A line has stuck with me over the last couple years. “The child is father of the man.”
I don’t remember exactly who it was that said it, and it doesn’t really matter. Yes, I could just look it up, but so could you. I think it was one of the English Romantic poets.
The first point about the line is that it’s obviously wrong — it’s not the child who is father of the man, but vice versa.
On a deeper level, we notice that the full-grown man is sort of derived from the younger child he was earlier in his life, and so we notice how the obviously false statement is actually also true, in a way. So far, so good.
For me, though, recently there is another level of truth that has been standing out for me in the phrase. I’ve been thinking about how my children are changing me. They’re helping me to become someone different, or maybe not different, maybe to become more myself.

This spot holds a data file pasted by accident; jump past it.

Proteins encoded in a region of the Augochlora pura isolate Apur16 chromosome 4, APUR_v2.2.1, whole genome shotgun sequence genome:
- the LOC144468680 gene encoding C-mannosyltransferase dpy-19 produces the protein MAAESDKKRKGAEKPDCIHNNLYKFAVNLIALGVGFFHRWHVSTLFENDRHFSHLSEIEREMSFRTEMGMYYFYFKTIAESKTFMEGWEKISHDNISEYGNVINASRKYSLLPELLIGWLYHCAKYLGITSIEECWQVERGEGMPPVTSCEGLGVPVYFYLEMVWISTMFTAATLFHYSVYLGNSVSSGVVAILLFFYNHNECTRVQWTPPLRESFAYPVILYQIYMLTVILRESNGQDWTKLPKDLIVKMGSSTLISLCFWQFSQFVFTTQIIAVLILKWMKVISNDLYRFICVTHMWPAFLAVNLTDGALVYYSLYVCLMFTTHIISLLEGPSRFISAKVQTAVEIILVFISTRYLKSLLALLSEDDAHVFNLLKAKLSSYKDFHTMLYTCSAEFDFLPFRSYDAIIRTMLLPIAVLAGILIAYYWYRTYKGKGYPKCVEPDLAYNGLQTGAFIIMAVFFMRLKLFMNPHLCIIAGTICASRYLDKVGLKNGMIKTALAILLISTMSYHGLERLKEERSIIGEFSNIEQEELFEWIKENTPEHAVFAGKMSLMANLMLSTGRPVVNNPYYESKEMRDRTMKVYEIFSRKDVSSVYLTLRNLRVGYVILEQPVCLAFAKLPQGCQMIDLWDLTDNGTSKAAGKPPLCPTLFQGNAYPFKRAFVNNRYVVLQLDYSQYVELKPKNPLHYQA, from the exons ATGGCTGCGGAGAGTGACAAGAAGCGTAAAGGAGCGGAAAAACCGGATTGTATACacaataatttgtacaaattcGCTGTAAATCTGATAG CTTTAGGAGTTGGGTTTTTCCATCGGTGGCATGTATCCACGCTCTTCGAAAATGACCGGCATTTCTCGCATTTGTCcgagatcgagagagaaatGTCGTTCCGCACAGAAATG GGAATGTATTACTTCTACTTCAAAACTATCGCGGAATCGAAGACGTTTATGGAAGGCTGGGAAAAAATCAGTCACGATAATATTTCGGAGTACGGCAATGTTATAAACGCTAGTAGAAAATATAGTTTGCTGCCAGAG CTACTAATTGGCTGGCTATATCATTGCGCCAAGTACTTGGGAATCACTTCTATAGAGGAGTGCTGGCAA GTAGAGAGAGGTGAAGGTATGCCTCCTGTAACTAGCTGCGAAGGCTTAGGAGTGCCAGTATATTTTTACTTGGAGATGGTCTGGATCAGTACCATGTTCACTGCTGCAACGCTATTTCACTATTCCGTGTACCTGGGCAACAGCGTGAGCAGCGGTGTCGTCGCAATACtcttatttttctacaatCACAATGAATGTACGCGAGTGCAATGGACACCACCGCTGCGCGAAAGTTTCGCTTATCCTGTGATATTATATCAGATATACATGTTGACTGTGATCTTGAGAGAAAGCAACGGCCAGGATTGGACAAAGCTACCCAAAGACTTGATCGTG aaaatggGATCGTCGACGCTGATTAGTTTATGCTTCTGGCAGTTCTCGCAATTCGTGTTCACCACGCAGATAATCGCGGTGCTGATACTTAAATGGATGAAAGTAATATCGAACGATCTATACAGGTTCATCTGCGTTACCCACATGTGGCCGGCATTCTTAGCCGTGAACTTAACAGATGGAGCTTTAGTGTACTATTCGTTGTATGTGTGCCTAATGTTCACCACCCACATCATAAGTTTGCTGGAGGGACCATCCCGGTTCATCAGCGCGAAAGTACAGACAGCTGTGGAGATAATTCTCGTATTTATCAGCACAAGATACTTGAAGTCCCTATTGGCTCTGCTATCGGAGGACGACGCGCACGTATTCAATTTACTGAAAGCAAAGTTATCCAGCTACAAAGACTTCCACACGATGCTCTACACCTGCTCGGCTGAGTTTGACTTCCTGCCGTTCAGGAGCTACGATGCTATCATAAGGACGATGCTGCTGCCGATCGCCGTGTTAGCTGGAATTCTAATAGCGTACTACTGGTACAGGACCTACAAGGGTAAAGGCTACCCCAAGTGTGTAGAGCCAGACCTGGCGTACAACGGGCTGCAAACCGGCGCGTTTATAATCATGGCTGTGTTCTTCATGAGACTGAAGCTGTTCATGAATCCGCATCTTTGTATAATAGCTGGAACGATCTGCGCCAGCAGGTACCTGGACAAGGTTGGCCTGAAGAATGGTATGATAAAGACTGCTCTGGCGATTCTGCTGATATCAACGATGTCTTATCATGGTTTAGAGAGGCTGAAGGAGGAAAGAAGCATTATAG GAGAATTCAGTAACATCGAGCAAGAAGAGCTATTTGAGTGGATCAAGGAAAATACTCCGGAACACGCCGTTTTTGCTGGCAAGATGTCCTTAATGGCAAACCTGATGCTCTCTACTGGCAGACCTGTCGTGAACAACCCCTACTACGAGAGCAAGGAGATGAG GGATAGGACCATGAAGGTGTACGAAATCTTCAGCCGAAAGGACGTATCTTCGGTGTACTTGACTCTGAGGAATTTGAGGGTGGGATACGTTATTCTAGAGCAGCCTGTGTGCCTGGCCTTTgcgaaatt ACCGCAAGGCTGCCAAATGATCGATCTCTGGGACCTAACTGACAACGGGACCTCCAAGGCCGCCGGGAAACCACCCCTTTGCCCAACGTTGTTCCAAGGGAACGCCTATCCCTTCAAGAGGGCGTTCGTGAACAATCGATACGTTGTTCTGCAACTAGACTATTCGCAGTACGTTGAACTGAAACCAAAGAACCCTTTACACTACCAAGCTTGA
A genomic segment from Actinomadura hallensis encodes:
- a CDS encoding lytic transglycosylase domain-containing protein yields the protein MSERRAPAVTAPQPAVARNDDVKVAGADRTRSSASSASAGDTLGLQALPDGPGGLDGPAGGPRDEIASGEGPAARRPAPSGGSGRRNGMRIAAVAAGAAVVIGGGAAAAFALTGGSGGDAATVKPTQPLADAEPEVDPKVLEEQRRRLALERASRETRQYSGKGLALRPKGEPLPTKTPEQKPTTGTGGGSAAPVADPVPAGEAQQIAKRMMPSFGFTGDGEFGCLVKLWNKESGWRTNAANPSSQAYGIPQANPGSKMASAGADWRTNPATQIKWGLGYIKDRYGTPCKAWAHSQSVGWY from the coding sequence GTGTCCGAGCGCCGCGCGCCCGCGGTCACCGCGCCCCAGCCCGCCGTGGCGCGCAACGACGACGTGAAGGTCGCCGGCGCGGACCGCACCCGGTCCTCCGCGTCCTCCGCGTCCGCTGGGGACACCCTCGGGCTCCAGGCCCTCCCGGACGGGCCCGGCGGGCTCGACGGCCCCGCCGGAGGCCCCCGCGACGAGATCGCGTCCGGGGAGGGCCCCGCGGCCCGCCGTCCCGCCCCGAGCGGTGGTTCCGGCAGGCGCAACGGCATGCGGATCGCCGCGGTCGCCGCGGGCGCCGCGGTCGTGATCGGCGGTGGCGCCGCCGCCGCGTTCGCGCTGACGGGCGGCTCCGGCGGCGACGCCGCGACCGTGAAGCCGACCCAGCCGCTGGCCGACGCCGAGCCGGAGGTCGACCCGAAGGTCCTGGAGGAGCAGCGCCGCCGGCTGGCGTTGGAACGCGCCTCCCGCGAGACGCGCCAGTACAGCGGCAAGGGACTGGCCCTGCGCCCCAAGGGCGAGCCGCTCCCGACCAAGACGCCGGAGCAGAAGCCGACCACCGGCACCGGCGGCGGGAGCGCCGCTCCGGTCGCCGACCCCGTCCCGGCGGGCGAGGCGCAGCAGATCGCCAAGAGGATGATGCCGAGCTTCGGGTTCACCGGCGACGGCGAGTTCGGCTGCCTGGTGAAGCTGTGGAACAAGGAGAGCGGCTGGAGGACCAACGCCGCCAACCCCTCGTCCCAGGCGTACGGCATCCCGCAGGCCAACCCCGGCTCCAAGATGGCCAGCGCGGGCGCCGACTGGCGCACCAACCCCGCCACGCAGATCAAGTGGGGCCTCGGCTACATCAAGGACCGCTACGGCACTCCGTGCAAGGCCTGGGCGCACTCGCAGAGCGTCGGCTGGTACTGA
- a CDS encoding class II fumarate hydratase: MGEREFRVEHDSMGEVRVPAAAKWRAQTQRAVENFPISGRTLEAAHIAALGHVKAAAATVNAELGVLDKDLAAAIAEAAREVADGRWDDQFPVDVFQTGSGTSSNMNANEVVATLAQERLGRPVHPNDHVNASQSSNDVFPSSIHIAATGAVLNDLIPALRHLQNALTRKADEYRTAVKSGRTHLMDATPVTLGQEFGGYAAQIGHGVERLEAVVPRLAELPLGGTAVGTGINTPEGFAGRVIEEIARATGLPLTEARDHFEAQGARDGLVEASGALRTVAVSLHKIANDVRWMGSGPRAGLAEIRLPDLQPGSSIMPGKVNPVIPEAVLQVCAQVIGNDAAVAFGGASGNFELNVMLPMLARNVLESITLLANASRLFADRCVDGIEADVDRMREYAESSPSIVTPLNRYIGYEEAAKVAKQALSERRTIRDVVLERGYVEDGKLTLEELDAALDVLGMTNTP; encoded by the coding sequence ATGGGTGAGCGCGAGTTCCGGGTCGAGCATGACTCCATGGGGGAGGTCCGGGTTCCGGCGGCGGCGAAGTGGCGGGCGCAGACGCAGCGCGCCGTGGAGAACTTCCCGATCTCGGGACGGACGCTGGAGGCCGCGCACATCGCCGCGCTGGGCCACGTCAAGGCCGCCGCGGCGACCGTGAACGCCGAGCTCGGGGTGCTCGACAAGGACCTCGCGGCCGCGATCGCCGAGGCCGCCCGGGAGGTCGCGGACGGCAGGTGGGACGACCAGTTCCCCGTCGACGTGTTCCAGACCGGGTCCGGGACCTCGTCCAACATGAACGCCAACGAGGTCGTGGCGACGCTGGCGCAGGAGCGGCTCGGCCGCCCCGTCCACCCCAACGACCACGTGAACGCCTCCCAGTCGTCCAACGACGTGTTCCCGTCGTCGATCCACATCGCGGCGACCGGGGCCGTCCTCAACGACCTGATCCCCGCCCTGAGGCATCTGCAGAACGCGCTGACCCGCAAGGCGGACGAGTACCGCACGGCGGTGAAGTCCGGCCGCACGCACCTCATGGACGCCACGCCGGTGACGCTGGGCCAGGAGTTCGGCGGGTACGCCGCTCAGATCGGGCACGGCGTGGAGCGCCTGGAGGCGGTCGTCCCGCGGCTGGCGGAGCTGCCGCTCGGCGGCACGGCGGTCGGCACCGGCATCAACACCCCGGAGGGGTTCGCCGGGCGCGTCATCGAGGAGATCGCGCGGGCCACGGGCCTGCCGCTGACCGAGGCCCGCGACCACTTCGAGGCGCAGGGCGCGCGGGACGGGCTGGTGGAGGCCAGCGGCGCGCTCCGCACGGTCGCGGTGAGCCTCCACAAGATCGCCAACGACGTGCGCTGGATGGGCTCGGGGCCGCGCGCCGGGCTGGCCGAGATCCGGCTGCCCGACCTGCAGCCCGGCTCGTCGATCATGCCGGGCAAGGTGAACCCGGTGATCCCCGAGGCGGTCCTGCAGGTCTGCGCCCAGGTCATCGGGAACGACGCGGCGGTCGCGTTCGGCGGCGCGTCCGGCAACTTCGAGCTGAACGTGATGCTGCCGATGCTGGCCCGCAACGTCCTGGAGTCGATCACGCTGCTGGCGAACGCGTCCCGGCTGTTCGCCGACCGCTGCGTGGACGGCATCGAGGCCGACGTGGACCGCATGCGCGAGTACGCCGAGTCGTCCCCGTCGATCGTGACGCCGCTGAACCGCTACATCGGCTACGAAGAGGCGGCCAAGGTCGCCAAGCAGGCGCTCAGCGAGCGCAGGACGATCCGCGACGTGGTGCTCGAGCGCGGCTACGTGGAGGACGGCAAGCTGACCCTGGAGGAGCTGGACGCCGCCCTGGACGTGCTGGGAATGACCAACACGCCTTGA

Several things I’ve wanted to do before, to learn, to accomplish, to become, I am finally making a real effort at. I started studying languages again a few months before my eldest was born, and I have kept up the habit on my own without any external pressure to do so, for the first time in my life. I started again a daily habit of reading the Bible a few months before my daughter was born, and I have kept that up too. I’m healthier, stronger, more knowledgeable. I’m so much closer to being the person who, ten or fifteen years ago, I could only have helplessly dreamed of being.
It feels strange to see that change coming about in me because of my children. I want to be that person for them. I want to know those things so I can pass them on, if my children happen to desire some of the same things that I have desired. I want to be able to show them that these things are possible, attainable, even if they don’t come naturally to a person. These children have given me the motivation to find a way to make it happen.
I want to be a good father to them throughout their lives, to form them as well as I can. But for now, they’re doing a pretty good job of forming me.